In this second part of the Q & A, Apostolos Thimiopoulos shares impressive export numbers for his wines, explains how they were achieved and finally talks very open about his hopes for the future.
Do you export part of your production? How do you promote your wines?
Exports currently represent more than 80% of our sales. We do what all recognised and acknowledged wineries do: we promote and practice reliability, quality, and authenticity. We have a stable set of customers that appreciate the genuineness in our work. We seek close ties to our clients by offering tastings and our hospitality, and by upholding extensive exchange of views and thoughts on our wines.
In our export markets we have tried to understand the local culture in order to pair our wine with the local cuisine. We participate in wine exhibitions all over the world and constantly convey our philosophy of our integrity, which makes clients trust in our quality and authenticity in both the good and the difficult harvest years.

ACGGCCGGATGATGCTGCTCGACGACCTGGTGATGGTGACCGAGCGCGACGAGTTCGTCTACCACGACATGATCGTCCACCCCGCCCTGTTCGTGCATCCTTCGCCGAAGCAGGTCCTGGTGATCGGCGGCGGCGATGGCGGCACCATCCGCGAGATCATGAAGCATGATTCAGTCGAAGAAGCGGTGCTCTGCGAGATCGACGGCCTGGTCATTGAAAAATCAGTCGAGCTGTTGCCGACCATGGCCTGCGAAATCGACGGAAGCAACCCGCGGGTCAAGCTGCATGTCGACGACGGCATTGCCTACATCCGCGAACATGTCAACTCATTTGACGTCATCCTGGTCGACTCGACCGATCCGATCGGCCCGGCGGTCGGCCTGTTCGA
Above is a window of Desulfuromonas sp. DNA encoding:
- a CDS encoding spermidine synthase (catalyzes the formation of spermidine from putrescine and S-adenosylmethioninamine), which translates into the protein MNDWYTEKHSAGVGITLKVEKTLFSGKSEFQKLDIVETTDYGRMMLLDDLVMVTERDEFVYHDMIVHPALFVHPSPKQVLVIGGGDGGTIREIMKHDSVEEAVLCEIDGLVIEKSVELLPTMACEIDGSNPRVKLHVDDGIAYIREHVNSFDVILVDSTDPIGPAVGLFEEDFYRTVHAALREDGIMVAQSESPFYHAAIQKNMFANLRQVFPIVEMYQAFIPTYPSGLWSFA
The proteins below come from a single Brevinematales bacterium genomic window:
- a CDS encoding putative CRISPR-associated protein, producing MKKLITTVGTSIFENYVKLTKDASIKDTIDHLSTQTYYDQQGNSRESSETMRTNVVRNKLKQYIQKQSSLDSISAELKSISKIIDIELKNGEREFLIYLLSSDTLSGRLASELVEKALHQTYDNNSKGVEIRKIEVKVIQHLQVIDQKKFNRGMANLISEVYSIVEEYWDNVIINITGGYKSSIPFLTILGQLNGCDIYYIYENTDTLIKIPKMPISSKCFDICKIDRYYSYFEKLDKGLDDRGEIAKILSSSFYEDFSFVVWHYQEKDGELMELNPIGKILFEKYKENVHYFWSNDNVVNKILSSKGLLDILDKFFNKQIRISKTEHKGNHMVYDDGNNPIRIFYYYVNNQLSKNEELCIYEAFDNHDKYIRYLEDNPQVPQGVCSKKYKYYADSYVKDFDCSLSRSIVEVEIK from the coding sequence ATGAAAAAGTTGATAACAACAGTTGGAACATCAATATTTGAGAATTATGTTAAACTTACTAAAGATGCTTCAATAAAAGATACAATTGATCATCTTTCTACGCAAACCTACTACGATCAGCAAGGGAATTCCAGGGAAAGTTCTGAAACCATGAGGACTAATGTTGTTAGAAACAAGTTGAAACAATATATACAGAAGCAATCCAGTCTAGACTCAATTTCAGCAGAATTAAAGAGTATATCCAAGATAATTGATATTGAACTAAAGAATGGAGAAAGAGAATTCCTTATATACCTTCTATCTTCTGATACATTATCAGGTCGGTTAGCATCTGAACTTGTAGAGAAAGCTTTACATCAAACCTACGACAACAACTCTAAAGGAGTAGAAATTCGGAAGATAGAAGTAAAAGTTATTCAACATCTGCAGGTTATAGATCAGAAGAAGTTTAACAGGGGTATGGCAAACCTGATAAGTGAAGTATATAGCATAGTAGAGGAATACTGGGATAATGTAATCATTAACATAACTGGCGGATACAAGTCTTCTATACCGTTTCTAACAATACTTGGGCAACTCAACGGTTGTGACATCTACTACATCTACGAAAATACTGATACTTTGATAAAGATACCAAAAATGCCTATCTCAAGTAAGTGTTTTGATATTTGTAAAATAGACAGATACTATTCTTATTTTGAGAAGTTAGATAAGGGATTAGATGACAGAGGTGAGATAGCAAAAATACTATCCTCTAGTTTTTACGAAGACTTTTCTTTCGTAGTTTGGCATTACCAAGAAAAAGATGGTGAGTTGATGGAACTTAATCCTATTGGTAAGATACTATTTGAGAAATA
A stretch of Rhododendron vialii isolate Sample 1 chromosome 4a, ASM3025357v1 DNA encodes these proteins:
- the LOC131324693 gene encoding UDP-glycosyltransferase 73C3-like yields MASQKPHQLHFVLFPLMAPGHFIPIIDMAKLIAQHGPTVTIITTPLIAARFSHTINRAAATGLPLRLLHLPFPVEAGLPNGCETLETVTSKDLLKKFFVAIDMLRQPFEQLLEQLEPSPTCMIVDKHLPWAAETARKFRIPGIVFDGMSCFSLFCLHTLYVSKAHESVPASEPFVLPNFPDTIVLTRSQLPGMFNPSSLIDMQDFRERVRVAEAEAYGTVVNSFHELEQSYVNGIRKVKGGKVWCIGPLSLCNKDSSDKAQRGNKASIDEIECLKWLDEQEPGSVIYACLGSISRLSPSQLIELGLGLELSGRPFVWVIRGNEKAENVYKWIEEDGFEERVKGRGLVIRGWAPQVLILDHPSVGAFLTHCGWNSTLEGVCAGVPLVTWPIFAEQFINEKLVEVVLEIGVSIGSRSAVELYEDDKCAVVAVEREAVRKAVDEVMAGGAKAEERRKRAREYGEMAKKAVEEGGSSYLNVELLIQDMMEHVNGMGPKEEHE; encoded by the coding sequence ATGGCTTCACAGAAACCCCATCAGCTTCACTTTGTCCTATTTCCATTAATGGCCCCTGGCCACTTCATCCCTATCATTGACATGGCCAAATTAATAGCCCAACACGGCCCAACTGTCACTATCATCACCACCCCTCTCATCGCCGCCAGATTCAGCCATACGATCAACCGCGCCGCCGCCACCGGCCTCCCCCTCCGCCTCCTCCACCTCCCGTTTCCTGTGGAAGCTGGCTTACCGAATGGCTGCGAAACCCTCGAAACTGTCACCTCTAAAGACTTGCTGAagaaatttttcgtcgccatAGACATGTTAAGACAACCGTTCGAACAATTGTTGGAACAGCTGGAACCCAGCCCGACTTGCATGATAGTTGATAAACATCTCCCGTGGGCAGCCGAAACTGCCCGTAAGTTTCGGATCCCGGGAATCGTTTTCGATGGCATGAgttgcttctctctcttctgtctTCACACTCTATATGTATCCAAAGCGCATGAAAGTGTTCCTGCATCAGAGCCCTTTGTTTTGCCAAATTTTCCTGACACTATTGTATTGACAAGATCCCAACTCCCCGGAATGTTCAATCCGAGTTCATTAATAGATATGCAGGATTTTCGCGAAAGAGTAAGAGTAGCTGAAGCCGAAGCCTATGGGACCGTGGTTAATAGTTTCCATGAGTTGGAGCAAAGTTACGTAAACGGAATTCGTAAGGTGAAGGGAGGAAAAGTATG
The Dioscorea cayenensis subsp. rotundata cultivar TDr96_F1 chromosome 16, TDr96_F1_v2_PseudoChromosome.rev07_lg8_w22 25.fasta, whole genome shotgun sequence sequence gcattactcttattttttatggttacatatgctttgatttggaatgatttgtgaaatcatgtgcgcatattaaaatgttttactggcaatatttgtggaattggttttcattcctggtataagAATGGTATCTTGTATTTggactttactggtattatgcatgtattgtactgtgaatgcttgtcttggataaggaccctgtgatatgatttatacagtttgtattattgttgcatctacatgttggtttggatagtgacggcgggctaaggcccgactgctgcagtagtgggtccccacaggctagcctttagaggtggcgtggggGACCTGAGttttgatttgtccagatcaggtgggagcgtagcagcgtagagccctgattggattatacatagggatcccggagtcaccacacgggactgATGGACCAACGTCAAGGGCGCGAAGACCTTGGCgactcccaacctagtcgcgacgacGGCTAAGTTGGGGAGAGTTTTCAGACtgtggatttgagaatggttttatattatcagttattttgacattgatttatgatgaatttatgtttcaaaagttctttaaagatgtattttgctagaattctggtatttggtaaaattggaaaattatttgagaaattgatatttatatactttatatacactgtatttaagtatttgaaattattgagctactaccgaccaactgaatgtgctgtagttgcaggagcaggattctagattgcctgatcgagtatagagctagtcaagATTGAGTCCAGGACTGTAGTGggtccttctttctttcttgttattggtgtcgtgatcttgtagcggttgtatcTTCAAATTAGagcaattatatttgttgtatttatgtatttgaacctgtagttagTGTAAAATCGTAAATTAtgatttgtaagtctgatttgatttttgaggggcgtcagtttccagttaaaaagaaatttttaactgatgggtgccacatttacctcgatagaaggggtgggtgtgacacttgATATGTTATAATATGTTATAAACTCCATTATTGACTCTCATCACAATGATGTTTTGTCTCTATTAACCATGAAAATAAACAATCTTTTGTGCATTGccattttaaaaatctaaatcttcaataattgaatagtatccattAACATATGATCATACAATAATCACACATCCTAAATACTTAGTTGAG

What are your biggest fears and hopes for 2011?
As far as my business is concerned, I do not have fears. The difficulties in the current period are related to production and sales. These are two areas where we have continuously worked hard on and can therefore today be confident. The decisions we made in the past including the decision about our grape variety now secure our sales. Our values have been proven and have won the trust of the market.
We have never compromised our work nor betrayed our partnerships and we have never taken advantage of consumers by pretending to make fashionable wines, or by claiming to do something new for the first time in Greece.
I have many hopes: I hope for more appreciation of quality Greek wines, both in the local and the foreign markets. I hope that the Xinomavro wines from the region of Naoussa will gain more recognition world-wide. This would be a real motivation for more people to become involved in the cultivation and production of Xinomavro. I hope for markets with better educated consumers, who do not see wine as a fashion item. I hope that that we get rid of all those who are harmful to our wine sector (one could write a book about those…).
And finally, I hope that we will get to see the emergence of a great Xinomavro wine from a region outside Naoussa, which will get its credit and acknowledgment purely based on the grape variety and not because of marketing efforts that too often take advantage of the ignorance of the Greek consumer and the limited experience of the foreign consumer.
Part 1 can be found here.